Welcome to our new series, Six Steps to Brain Health. Each week for the next six weeks, we will focus on one aspect of keeping your brain healthy and strong.
Today we will focus on the first step to Brain Health, which is diet. Most everyone knows, at least in theory, that they should eat healthy foods. People agree that eating fruits and vegetables has a multitude of benefits, like providing our bodies with whole-food sources of vitamins and minerals, macronutrients (fat, protein, and carbohydrates), and fiber that we need to help keep our bodies running smoothly. Eating the proper nutrients helps keep our organs functioning, and it provides our body with raw materials it needs to build healthy blood and bones. It benefits the digestion, metabolism, and most importantly, the way the brain functions.
But when it comes to really buckling down and eating healthy foods, many American people feel like they are too busy. Of course, it is much easier to go through a drive-thru restaurant on your way home from work – and to make matters even worse, these restaurants pump their food with salt, fat, and sugar – which overloads your senses and taste buds and makes the food addictive. No matter how attractive or “healthy” the branding looks, these fast-food restaurants and big companies simply do not care about your lasting health. They really only care about their bottom lines.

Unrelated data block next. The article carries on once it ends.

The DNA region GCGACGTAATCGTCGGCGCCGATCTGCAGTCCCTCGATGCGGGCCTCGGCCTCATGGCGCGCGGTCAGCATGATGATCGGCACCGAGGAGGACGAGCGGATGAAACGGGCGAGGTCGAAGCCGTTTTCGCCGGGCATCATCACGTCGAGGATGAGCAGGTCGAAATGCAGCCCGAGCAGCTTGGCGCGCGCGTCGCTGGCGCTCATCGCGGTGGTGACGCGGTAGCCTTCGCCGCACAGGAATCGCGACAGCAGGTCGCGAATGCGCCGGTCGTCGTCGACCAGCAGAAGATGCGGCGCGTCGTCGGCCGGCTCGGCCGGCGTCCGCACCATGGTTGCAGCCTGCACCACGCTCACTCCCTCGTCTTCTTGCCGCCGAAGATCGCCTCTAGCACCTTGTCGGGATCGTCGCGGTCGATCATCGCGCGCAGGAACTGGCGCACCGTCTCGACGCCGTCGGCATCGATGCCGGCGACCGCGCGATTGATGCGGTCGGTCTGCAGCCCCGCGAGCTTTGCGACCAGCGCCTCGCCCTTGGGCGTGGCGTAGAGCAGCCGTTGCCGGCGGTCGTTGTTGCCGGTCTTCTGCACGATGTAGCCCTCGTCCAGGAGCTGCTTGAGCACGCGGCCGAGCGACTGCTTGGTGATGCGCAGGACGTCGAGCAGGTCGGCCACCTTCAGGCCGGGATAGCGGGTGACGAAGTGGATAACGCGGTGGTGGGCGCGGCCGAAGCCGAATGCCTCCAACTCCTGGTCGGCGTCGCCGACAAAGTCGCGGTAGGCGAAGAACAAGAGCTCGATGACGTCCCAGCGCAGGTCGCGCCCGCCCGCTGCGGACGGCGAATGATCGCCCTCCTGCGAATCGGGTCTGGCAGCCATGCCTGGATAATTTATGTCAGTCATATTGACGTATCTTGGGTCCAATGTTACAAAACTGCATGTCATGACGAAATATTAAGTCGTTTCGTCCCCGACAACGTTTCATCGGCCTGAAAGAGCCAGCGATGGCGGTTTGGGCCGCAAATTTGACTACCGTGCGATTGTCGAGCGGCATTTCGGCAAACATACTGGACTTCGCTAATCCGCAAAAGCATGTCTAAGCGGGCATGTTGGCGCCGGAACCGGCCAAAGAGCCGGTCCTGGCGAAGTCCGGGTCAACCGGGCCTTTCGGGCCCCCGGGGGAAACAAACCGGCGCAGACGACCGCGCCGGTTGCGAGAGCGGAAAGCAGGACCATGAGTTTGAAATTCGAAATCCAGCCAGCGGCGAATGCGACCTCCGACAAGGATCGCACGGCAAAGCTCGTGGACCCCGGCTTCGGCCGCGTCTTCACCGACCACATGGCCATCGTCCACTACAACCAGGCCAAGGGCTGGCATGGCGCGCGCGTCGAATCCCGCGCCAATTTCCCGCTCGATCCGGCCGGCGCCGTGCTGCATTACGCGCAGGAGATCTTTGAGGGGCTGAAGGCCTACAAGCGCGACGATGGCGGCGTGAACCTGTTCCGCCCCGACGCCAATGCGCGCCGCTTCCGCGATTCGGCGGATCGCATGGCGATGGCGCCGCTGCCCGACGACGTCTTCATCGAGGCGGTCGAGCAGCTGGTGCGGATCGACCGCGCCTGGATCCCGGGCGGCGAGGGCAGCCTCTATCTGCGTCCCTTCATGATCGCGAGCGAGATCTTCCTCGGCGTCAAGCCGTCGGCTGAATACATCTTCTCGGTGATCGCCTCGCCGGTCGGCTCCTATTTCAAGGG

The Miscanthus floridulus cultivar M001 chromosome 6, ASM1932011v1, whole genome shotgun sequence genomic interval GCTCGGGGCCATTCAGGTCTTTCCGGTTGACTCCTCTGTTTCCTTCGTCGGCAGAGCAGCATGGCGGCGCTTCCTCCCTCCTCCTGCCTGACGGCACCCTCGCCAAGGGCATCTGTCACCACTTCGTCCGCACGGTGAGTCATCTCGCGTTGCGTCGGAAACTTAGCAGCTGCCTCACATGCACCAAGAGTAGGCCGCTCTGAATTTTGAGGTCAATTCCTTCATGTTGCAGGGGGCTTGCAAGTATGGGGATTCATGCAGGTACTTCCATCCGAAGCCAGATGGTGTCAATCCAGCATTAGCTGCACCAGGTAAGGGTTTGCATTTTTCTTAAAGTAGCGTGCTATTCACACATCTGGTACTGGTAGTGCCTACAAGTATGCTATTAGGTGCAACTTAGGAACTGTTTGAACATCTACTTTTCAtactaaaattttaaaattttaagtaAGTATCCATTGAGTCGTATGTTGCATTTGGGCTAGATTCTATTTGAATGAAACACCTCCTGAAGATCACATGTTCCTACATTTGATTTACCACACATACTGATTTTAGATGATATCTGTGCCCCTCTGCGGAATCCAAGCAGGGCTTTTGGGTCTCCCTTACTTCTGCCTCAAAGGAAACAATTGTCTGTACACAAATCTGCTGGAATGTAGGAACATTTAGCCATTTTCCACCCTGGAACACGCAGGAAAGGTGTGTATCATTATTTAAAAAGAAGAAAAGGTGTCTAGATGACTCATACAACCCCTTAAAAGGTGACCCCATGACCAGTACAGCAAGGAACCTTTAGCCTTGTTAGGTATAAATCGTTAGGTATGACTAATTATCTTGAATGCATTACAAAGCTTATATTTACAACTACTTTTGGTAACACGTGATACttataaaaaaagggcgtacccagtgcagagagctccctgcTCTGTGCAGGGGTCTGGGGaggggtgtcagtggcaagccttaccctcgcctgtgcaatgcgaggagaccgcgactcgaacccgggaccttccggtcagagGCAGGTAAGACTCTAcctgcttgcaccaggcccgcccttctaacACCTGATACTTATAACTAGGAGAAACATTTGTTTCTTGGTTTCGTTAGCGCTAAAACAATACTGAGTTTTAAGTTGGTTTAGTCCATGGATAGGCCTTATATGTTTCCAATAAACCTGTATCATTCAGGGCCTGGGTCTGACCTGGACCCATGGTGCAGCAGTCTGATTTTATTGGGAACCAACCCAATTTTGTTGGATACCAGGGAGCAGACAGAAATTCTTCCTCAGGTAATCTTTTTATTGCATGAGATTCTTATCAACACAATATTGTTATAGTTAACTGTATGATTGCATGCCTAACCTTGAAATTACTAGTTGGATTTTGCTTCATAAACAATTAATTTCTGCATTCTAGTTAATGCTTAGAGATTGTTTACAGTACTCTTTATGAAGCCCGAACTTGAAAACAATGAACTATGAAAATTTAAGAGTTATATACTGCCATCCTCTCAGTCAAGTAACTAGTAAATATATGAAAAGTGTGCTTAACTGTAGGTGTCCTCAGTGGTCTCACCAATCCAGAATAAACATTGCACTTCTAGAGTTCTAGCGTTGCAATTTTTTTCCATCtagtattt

So we need food with high-quality nutrition, and we can’t trust companies to make this food for us, so what’s the solution? It is unavoidable – everyone needs to learn how to cook. That is not to say that everyone needs to be a five-star chef, but everyone can definitely learn basic preparations and some simple cooking tricks. If you think that a lack of time is the reason you do not cook, you might need to use some creative solutions like investing in a crock pot, doing a meal-prep on the weekends, or even making food in advance and freezing it. To motivate yourself to cook your own food, you need to become convinced that only *you* have your best dietary interests in mind. Starting a cooking routine might actually be fun. Many people find cooking relaxing and rewarding, but like everything else, it takes some practice and adjustment.
If you don’t think you like cooking, or feel that you don’t know how, try to watch some healthy cooking shows on the internet for inspiration. The internet is an incredible source for all kinds of easy recipes for all kinds of dietary choices. You can easily search for recipes by looking up, for example, “ketogenic salad dressings” or “easy-to-make vegetarian dinner ideas”. I also recommend that you plan your meals and make a list for the grocery store, and stick to that list. And make sure you’re not hungry when you go grocery shopping. The time we really get into trouble in the grocery store is when we don’t have ideas and we’re hungry – then we’re most susceptible to marketing and thinly-veiled junk food.
Book a free Brain Health Consultation today to learn more about a specific diet you should be eating for your best health. We have many recommended meal plans and food lists, and have helped thousands of patients adopt healthier diets. Email us at firstname.lastname@example.org or call our office at 201-261-2150 to book your appointment today. Read along next week to read about our second tip for Brain Health!